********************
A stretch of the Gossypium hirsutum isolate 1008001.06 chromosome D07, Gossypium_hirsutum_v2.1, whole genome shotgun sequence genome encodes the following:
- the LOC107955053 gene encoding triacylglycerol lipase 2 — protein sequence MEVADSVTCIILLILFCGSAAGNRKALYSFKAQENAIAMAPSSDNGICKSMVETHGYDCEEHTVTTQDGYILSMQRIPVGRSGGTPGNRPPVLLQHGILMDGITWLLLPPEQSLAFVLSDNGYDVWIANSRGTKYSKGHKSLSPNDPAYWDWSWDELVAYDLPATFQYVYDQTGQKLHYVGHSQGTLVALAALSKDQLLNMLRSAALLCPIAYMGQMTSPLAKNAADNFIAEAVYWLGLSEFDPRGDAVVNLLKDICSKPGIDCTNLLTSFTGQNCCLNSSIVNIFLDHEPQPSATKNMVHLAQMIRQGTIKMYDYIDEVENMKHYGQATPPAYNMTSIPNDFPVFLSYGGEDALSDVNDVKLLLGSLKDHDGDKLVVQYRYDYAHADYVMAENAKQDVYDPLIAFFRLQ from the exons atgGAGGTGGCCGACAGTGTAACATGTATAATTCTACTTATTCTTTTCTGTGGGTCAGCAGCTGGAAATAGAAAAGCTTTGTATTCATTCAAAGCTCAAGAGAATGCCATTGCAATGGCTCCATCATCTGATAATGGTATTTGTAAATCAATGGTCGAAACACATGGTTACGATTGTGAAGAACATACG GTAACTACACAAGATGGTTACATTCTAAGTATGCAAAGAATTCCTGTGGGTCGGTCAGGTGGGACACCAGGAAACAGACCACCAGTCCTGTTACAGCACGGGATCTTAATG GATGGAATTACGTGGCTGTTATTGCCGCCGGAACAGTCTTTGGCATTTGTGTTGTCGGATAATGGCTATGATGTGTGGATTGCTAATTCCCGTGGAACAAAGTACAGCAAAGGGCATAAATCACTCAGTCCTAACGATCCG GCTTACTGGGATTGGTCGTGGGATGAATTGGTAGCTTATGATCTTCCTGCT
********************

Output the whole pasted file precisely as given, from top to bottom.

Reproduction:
A stretch of the Gossypium hirsutum isolate 1008001.06 chromosome D07, Gossypium_hirsutum_v2.1, whole genome shotgun sequence genome encodes the following:
- the LOC107955053 gene encoding triacylglycerol lipase 2 — protein sequence MEVADSVTCIILLILFCGSAAGNRKALYSFKAQENAIAMAPSSDNGICKSMVETHGYDCEEHTVTTQDGYILSMQRIPVGRSGGTPGNRPPVLLQHGILMDGITWLLLPPEQSLAFVLSDNGYDVWIANSRGTKYSKGHKSLSPNDPAYWDWSWDELVAYDLPATFQYVYDQTGQKLHYVGHSQGTLVALAALSKDQLLNMLRSAALLCPIAYMGQMTSPLAKNAADNFIAEAVYWLGLSEFDPRGDAVVNLLKDICSKPGIDCTNLLTSFTGQNCCLNSSIVNIFLDHEPQPSATKNMVHLAQMIRQGTIKMYDYIDEVENMKHYGQATPPAYNMTSIPNDFPVFLSYGGEDALSDVNDVKLLLGSLKDHDGDKLVVQYRYDYAHADYVMAENAKQDVYDPLIAFFRLQ from the exons atgGAGGTGGCCGACAGTGTAACATGTATAATTCTACTTATTCTTTTCTGTGGGTCAGCAGCTGGAAATAGAAAAGCTTTGTATTCATTCAAAGCTCAAGAGAATGCCATTGCAATGGCTCCATCATCTGATAATGGTATTTGTAAATCAATGGTCGAAACACATGGTTACGATTGTGAAGAACATACG GTAACTACACAAGATGGTTACATTCTAAGTATGCAAAGAATTCCTGTGGGTCGGTCAGGTGGGACACCAGGAAACAGACCACCAGTCCTGTTACAGCACGGGATCTTAATG GATGGAATTACGTGGCTGTTATTGCCGCCGGAACAGTCTTTGGCATTTGTGTTGTCGGATAATGGCTATGATGTGTGGATTGCTAATTCCCGTGGAACAAAGTACAGCAAAGGGCATAAATCACTCAGTCCTAACGATCCG GCTTACTGGGATTGGTCGTGGGATGAATTGGTAGCTTATGATCTTCCTGCT